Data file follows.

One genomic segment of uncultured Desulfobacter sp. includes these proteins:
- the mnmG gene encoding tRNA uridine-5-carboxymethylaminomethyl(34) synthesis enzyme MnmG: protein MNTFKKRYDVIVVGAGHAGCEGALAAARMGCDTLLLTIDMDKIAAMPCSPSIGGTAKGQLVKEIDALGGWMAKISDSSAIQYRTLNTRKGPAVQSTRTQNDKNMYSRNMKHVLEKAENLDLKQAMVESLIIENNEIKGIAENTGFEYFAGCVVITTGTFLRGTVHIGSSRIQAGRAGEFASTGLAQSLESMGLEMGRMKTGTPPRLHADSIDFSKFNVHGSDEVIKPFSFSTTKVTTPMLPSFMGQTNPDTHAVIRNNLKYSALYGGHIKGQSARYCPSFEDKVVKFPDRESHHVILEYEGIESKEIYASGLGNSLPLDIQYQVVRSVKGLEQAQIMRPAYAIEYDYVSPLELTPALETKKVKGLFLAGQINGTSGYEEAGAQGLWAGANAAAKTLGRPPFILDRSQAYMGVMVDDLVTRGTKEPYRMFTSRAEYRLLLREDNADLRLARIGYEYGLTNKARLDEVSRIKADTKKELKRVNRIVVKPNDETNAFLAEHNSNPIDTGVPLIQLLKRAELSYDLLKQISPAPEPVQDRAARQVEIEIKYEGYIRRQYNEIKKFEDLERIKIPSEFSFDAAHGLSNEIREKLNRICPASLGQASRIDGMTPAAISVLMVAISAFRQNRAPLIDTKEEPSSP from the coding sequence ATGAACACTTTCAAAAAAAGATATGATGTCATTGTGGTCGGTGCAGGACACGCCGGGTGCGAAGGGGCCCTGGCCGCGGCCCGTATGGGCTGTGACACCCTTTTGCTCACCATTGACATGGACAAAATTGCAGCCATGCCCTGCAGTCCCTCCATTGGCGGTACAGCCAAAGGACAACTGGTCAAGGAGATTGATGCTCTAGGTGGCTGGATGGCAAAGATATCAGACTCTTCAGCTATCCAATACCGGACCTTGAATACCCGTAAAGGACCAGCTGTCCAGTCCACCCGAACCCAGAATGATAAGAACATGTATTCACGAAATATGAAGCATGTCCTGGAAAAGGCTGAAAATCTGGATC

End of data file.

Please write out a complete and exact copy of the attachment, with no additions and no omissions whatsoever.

One genomic segment of uncultured Desulfobacter sp. includes these proteins:
- the mnmG gene encoding tRNA uridine-5-carboxymethylaminomethyl(34) synthesis enzyme MnmG: protein MNTFKKRYDVIVVGAGHAGCEGALAAARMGCDTLLLTIDMDKIAAMPCSPSIGGTAKGQLVKEIDALGGWMAKISDSSAIQYRTLNTRKGPAVQSTRTQNDKNMYSRNMKHVLEKAENLDLKQAMVESLIIENNEIKGIAENTGFEYFAGCVVITTGTFLRGTVHIGSSRIQAGRAGEFASTGLAQSLESMGLEMGRMKTGTPPRLHADSIDFSKFNVHGSDEVIKPFSFSTTKVTTPMLPSFMGQTNPDTHAVIRNNLKYSALYGGHIKGQSARYCPSFEDKVVKFPDRESHHVILEYEGIESKEIYASGLGNSLPLDIQYQVVRSVKGLEQAQIMRPAYAIEYDYVSPLELTPALETKKVKGLFLAGQINGTSGYEEAGAQGLWAGANAAAKTLGRPPFILDRSQAYMGVMVDDLVTRGTKEPYRMFTSRAEYRLLLREDNADLRLARIGYEYGLTNKARLDEVSRIKADTKKELKRVNRIVVKPNDETNAFLAEHNSNPIDTGVPLIQLLKRAELSYDLLKQISPAPEPVQDRAARQVEIEIKYEGYIRRQYNEIKKFEDLERIKIPSEFSFDAAHGLSNEIREKLNRICPASLGQASRIDGMTPAAISVLMVAISAFRQNRAPLIDTKEEPSSP from the coding sequence ATGAACACTTTCAAAAAAAGATATGATGTCATTGTGGTCGGTGCAGGACACGCCGGGTGCGAAGGGGCCCTGGCCGCGGCCCGTATGGGCTGTGACACCCTTTTGCTCACCATTGACATGGACAAAATTGCAGCCATGCCCTGCAGTCCCTCCATTGGCGGTACAGCCAAAGGACAACTGGTCAAGGAGATTGATGCTCTAGGTGGCTGGATGGCAAAGATATCAGACTCTTCAGCTATCCAATACCGGACCTTGAATACCCGTAAAGGACCAGCTGTCCAGTCCACCCGAACCCAGAATGATAAGAACATGTATTCACGAAATATGAAGCATGTCCTGGAAAAGGCTGAAAATCTGGATC